When you’re a small business owner the fact that you make your own marketing plan can be both a blessing and a curse. It’s always a good idea to give a new marketing plan a few months to bed in before you look back and assess whether it’s working. When you’re the one looking at the figures (you are looking at them, aren’t you?) it’s easy to tell what people are responding to and what they’re ignoring. Then you can change things quickly if you want to try something new.

The problem is, when you’re doing your own marketing as well as wearing every other hat in your business, you start to run out of time. Where does your marketing plan come on your list of priorities? If you’re reading this without a clear plan for your marketing in the New Year, here’s where to start. I know you’re probably busy right now but I promise that creating your marketing plan won’t take too long.

Do the groundwork

The first principle of marketing is knowing who your customer is. Who is most likely to buy from you and where will you find them? (If you need a bit more help here, read this). Focusing on your ideal customer helps you to decide which online platforms to post on and what offline marketing you can do.

Next, think about what products or services you want to promote. This can be seasonal but it isn’t always. I can write blogs all year round, but if you’re a florist there are likely to be key periods when people are thinking about wedding flowers. Think about the seasonal elements in your business and use those as a focus. Keeping your message consistent means it’s much more likely to sink in with your customers.

Choose your blog topics

I’m a big advocate of blogging when it comes to making a small business marketing plan. A blog helps you to talk to your customers about the things that are important to them and tell them how you can help. This isn’t the only benefit, there are loads – here are just a few of them.

You don’t need to write loads of blogs (I do, but that’s because it’s what I do). One a month is absolutely fine for most businesses. If you want an outline marketing plan with blog topics for the whole year that’s great. If not, choose three topics to take you through the first quarter. What’s your marketing focus and what questions do people ask about it? A good blog topic can be as simple as answering an FAQ or giving a brief introduction.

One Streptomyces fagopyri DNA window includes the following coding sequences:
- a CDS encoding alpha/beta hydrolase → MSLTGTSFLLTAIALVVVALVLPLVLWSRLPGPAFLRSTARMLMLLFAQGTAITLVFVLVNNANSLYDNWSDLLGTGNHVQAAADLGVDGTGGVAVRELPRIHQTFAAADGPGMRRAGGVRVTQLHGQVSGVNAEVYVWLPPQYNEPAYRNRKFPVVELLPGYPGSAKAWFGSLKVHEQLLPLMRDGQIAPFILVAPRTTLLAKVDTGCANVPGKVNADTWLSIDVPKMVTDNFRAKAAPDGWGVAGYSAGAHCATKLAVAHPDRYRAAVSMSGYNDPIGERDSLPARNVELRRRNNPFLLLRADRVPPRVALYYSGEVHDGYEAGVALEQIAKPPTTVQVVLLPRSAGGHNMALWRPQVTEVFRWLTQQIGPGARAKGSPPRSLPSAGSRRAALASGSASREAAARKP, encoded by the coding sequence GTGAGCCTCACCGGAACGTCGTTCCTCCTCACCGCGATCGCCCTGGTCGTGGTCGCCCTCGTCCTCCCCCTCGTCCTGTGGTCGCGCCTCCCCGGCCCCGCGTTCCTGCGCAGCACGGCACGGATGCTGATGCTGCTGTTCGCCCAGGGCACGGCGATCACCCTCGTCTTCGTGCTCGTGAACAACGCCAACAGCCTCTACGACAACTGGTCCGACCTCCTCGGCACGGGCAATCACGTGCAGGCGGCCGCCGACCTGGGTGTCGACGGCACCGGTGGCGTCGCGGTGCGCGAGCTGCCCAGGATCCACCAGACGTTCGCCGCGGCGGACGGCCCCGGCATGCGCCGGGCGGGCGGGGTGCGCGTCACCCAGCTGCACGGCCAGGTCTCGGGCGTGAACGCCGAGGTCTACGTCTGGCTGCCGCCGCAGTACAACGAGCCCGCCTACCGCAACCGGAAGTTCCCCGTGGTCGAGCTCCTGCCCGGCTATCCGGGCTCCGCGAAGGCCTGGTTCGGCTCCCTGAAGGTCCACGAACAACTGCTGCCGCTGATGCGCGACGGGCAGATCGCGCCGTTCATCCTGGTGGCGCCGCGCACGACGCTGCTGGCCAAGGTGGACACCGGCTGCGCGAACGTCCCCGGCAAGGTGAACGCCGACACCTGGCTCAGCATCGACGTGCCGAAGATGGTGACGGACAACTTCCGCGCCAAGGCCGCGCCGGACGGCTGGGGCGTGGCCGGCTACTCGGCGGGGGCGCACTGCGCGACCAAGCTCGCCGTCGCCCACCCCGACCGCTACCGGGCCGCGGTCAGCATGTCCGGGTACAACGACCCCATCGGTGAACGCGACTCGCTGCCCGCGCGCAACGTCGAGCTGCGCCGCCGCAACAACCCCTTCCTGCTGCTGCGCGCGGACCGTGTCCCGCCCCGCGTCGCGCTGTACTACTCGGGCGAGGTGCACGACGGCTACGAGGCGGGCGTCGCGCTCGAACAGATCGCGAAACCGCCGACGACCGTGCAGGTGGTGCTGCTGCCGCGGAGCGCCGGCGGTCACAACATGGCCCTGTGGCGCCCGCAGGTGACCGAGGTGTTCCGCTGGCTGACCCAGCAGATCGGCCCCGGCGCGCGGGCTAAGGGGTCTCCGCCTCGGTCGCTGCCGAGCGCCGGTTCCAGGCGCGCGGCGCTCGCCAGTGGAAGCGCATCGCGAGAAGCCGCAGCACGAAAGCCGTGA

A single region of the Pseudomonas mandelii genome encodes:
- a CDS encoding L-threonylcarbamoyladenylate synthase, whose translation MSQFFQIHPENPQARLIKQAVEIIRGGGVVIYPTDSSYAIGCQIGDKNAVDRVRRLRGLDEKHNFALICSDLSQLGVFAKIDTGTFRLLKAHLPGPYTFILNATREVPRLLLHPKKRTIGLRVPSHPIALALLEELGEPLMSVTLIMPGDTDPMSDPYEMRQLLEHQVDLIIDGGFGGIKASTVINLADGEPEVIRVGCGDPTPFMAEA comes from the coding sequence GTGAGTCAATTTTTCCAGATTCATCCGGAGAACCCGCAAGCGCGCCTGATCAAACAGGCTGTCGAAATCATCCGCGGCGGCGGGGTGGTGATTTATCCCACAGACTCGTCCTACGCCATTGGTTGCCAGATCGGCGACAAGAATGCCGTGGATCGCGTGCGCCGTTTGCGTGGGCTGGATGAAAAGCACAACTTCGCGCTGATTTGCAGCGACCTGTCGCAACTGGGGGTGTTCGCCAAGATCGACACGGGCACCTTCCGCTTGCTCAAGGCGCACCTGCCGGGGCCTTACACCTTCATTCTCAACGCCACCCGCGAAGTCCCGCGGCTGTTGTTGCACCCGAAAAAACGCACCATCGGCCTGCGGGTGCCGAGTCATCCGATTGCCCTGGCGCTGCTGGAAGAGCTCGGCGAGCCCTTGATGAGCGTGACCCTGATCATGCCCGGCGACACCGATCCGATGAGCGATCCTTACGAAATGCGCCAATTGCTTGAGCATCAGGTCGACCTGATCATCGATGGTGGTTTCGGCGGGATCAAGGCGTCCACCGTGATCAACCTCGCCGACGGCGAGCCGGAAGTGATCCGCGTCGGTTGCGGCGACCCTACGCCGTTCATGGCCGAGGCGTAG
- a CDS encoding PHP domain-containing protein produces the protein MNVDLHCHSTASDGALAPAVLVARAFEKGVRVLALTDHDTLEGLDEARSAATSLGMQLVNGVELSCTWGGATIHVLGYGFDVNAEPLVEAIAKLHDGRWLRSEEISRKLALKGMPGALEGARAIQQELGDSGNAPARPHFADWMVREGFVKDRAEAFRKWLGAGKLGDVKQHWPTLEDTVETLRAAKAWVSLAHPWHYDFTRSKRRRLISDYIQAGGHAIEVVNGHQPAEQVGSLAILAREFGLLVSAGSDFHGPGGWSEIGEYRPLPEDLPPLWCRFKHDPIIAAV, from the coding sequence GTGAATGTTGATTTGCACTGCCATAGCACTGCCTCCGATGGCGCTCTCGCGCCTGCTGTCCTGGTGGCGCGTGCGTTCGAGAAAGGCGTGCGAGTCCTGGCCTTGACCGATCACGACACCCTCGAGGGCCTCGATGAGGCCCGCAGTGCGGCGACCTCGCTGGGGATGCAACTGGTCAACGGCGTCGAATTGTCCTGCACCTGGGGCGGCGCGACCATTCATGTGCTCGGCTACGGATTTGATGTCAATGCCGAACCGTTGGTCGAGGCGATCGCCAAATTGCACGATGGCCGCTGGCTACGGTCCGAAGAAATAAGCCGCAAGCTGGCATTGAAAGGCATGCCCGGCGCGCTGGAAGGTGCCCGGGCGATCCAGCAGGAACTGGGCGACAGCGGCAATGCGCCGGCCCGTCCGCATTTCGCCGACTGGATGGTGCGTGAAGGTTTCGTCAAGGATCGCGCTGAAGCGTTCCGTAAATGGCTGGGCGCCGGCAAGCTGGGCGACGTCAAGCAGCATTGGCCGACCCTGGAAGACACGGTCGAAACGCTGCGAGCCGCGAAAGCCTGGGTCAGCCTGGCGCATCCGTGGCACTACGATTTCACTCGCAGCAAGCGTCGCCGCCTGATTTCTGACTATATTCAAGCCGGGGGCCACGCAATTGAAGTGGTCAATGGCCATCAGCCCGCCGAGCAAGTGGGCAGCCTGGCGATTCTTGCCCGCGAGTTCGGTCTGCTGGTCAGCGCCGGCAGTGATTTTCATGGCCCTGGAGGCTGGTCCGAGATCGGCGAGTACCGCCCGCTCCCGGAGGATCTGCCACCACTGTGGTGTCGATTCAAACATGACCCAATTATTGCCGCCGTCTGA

Build the rest of your marketing plan around it

One of the reasons that I love blogs is that you can use them to inspire the rest of your content for the month. After all, if you want to make sure that your message is consistent why not talk about the same thing in different ways? You might think that it’ll get monotonous but it won’t. For one thing you don’t have to use exactly the same language and you can vary the types of post you use. It’s also worth remembering that no-one will see absolutely everything. (Unless you have a stalker.)

To make it even easier to create your marketing plan you can come up with themes for each day (for example #MotivationMonday or #WisdomWednesday). There’s also no harm in throwing in something fun but off topic to get your audience talking.

Do you need some guidance on creating your New Year marketing plan? Email me: info@kirstyfrancewrites.co.uk. I’ve opened up a few 20 minute slots in my diary to support busy business owners with their end of year content creation and New Year planning. Let’s jump on a call and see what I can do to help you.

Further reading

If you’d like some ideas for ways to reuse and recycle your blog, this is for you.

For more help on coming up with topics, read this.

Or this perennial classic from Orbit Media.